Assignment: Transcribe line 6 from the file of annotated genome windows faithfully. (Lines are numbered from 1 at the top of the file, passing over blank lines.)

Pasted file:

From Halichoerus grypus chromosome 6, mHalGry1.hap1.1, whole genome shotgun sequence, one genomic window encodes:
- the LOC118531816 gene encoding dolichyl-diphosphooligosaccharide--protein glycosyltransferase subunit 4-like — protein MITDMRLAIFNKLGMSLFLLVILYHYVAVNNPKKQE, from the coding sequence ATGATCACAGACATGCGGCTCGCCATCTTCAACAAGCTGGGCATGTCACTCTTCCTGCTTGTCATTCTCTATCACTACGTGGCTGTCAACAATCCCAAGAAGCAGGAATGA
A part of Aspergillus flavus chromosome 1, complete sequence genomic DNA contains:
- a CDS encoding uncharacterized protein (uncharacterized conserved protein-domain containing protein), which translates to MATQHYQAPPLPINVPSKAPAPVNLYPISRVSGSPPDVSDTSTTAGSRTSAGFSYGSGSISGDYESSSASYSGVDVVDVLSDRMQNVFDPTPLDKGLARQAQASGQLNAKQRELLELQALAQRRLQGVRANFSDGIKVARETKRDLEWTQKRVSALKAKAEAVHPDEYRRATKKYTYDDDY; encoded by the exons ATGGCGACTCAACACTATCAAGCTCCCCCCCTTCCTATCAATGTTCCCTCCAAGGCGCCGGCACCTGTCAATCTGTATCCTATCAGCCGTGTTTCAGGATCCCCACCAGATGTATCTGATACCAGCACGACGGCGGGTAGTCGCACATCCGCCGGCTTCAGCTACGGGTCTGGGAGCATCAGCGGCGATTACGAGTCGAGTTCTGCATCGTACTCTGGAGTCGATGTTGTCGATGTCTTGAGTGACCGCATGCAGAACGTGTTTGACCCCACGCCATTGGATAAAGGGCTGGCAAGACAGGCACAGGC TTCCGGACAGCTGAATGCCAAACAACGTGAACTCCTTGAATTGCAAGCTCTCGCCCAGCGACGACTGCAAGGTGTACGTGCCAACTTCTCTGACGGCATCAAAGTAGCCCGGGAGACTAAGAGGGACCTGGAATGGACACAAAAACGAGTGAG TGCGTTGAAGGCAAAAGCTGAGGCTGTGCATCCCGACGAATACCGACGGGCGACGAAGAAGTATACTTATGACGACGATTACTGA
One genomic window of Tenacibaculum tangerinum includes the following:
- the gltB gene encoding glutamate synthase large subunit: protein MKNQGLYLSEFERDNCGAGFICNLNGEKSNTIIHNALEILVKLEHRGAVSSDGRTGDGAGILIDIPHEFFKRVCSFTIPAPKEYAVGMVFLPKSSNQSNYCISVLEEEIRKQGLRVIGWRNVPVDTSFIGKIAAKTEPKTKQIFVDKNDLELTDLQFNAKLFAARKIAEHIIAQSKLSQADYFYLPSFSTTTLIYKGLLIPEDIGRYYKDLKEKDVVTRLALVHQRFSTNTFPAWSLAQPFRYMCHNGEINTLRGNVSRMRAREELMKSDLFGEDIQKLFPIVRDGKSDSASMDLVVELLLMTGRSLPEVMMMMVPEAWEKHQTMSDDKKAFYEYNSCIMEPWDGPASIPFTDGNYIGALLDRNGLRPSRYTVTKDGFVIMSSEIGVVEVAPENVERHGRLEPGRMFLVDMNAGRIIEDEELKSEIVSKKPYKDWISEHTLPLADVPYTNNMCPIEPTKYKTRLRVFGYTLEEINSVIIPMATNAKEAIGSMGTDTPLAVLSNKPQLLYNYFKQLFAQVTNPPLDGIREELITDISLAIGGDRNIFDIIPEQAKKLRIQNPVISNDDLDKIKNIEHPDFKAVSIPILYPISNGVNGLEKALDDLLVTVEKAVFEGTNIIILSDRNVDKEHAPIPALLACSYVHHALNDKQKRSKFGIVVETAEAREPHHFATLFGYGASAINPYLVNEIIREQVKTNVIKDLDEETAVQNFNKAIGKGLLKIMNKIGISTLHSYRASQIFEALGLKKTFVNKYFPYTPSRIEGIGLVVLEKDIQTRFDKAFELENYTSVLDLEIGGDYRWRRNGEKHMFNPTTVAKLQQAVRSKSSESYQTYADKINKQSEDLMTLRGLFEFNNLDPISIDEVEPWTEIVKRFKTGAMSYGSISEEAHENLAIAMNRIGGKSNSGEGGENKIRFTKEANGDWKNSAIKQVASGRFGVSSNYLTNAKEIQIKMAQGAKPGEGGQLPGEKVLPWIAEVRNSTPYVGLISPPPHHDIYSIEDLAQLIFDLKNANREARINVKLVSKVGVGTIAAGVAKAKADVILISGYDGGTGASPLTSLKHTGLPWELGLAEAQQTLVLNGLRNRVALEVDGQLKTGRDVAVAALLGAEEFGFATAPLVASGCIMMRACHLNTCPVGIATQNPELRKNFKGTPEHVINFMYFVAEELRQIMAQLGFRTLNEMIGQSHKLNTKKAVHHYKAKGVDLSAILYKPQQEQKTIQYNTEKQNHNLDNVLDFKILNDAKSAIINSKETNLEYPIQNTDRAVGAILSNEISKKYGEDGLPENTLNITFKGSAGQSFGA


- the gltB gene encoding glutamate synthase large subunit: protein MKNQGLYLSEFERDNCGAGFICNLNGEKSNTIIHNALEILVKLEHRGAVSSDGRTGDGAGILIDIPHEFFKRVCSFTIPAPKEYAVGMVFLPKSSNQSNYCISVLEEEIRKQGLRVIGWRNVPVDTSFIGKIAAKTEPKTKQIFVDKNDLELTDLQFNAKLFAARKIAEHIIAQSKLSQADYFYLPSFSTTTLIYKGLLIPEDIGRYYKDLKEKDVVTRLALVHQRFSTNTFPAWSLAQPFRYMCHNGEINTLRGNVSRMRAREELMKSDLFGEDIQKLFPIVRDGKSDSASMDLVVELLLMTGRSLPEVMMMMVPEAWEKHQTMSDDKKAFYEYNSCIMEPWDGPASIPFTDGNYIGALLDRNGLRPSRYTVTKDGFVIMSSEIGVVEVAPENVERHGRLEPGRMFLVDMNAGRIIEDEELKSEIVSKKPYKDWISEHTLPLADVPYTNNMCPIEPTKYKTRLRVFGYTLEEINSVIIPMATNAKEAIGSMGTDTPLAVLSNKPQLLYNYFKQLFAQVTNPPLDGIREELITDISLAIGGDRNIFDIIPEQAKKLRIQNPVISNDDLDKIKNIEHPDFKAVSIPILYPISNGVNGLEKALDDLLVTVEKAVFEGTNIIILSDRNVDKEHAPIPALLACSYVHHALNDKQKRSKFGIVVETAEAREPHHFATLFGYGASAINPYLVNEIIREQVKTNVIKDLDEETAVQNFNKAIGKGLLKIMNKIGISTLHSYRASQIFEALGLKKTFVNKYFPYTPSRIEGIGLVVLEKDIQTRFDKAFELENYTSVLDLEIGGDYRWRRNGEKHMFNPTTVAKLQQAVRSKSSESYQTYADKINKQSEDLMTLRGLFEFNNLDPISIDEVEPWTEIVKRFKTGAMSYGSISEEAHENLAIAMNRIGGKSNSGEGGENKIRFTKEANGDWKNSAIKQVASGRFGVSSNYLTNAKEIQIKMAQGAKPGEGGQLPGEKVLPWIAEVRNSTPYVGLISPPPHHDIYSIEDLAQLIFDLKNANREARINVKLVSKVGVGTIAAGVAKAKADVILISGYDGGTGASPLTSLKHTGLPWELGLAEAQQTLVLNGLRNRVALEVDGQLKTGRDVAVAALLGAEEFGFATAPLVASGCIMMRACHLNTCPVGIATQNPELRKNFKGTPEHVINFMYFVAEELRQIMAQLGFRTLNEMIGQSHKLNTKKAVHHYKAKGVDLSAILYKPQQEQKTIQYNTEKQNHNLDNVLDFKILNDAKSAIINSKETNLEYPIQNTDRAVGAILSNEISKKYGEDGLPENTLNITFKGSAGQSFGA